Physical access control is a critical component of any organization's overall security strategy. With proper physical access controls in place, companies can restrict access to sensitive areas, protect assets, and ensure safety. This article will provide an overview of physical access control systems - their components, types, implementation best practices, and real-world examples.
What is Physical Access Control?
Physical access control refers to managing and restricting access into a facility or secure areas within a building. It involves authenticating and authorizing individuals to enter based on their identity and access rights.
Physical access control systems are made up of various mechanical and electronic components that work together to control and monitor access through designated entry points. These entry points are known as access points and include doors, turnstiles, mantraps, and other portals.
The main objectives of implementing physical access control are:
- Ensure only authorized users can access restricted areas
- Deter external threats from accessing facilities
- Monitor and audit access events and exceptions
- Quickly disable access rights if needed
Well-designed physical access control provides organizations with the ability to set flexible access permissions for users, maintain visibility into access events, and streamline entry processes.
Core Components of Physical Access Control Systems
Modern physical access control systems consist of layered components that handle different aspects of regulating facility access.
Credentials are objects or data assigned to authorized users which allow them to authenticate their identity at access points. Common credential types include:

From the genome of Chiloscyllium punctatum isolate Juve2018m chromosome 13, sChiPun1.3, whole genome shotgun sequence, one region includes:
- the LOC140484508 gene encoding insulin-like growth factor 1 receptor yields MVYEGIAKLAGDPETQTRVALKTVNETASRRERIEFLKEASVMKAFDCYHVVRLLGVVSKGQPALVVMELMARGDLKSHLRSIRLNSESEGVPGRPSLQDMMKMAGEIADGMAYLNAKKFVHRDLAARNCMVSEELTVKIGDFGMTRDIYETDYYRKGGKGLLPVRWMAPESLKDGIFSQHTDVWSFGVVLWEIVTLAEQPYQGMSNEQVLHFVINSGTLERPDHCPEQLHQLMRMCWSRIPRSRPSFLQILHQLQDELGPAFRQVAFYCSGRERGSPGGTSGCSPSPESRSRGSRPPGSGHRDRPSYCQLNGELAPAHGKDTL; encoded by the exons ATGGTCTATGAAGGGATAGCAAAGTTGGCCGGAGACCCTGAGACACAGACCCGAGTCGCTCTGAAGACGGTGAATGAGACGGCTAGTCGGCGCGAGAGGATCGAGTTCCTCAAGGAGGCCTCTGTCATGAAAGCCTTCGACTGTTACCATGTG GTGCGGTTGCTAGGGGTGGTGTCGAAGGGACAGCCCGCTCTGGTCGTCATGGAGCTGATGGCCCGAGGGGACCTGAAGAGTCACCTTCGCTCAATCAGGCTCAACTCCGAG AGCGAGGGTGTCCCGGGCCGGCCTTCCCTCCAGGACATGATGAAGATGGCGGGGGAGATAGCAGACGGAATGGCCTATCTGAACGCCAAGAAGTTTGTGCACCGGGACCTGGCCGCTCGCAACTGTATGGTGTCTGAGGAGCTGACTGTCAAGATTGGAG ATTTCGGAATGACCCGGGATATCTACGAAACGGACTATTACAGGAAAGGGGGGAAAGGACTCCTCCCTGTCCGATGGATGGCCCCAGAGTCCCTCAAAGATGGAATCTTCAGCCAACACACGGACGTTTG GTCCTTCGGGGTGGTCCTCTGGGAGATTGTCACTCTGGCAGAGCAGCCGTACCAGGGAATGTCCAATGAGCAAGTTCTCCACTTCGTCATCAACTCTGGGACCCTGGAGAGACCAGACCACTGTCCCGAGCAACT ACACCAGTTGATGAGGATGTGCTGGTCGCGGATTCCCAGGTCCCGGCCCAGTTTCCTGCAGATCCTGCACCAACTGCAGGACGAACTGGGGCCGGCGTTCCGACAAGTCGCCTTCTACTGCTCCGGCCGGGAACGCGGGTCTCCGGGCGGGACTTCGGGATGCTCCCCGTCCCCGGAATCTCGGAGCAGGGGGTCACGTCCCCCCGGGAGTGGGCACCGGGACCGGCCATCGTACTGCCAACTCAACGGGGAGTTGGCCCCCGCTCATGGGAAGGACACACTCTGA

- ID cards - Contain identifying data like names, photos, and RFID chips
- PIN codes - Personal identification numbers users enter on keypads
- Biometrics - Unique biological traits such as fingerprints and iris scans
Readers are devices installed at access points which decode credentials presented by users. They extract the data encoded on credentials and convert it into digital information for verification. Readers can be contact-based like smart card readers, or contactless like proximity and QR code readers.
Controllers act as the brains of the system, processing credential information from readers and making access decisions. Controllers are wired to readers and connect to databases containing user access privileges and schedules. If authentication is approved, the controller triggers the access point to open.
These are portals outfitted with electronic locks and reader devices. Upon access approval from the controller, the lock disengages allowing entry. Common access points include:
- Doors - Fitted with electric strikes or magnetic locks
- Turnstiles - Rotate barriers that unlock momentarily
- Mantraps - Double-door entries for added security screening
The management system is the central console administrators use to manage user permissions, generate reports, set schedules, configure doors, and monitor events. Modern systems are software platforms with user-friendly dashboards.
Types of Physical Access Control Technologies
Physical access controls utilize various reader and credential technologies to authenticate users at access points.
Proximity Readers and Cards
Proximity readers emit radio waves that activate credential cards within a short range. When presented, data on the proximity card gets transferred to the reader. This allows touchless entry convenient for high traffic areas.
Magnetic Stripe Card Readers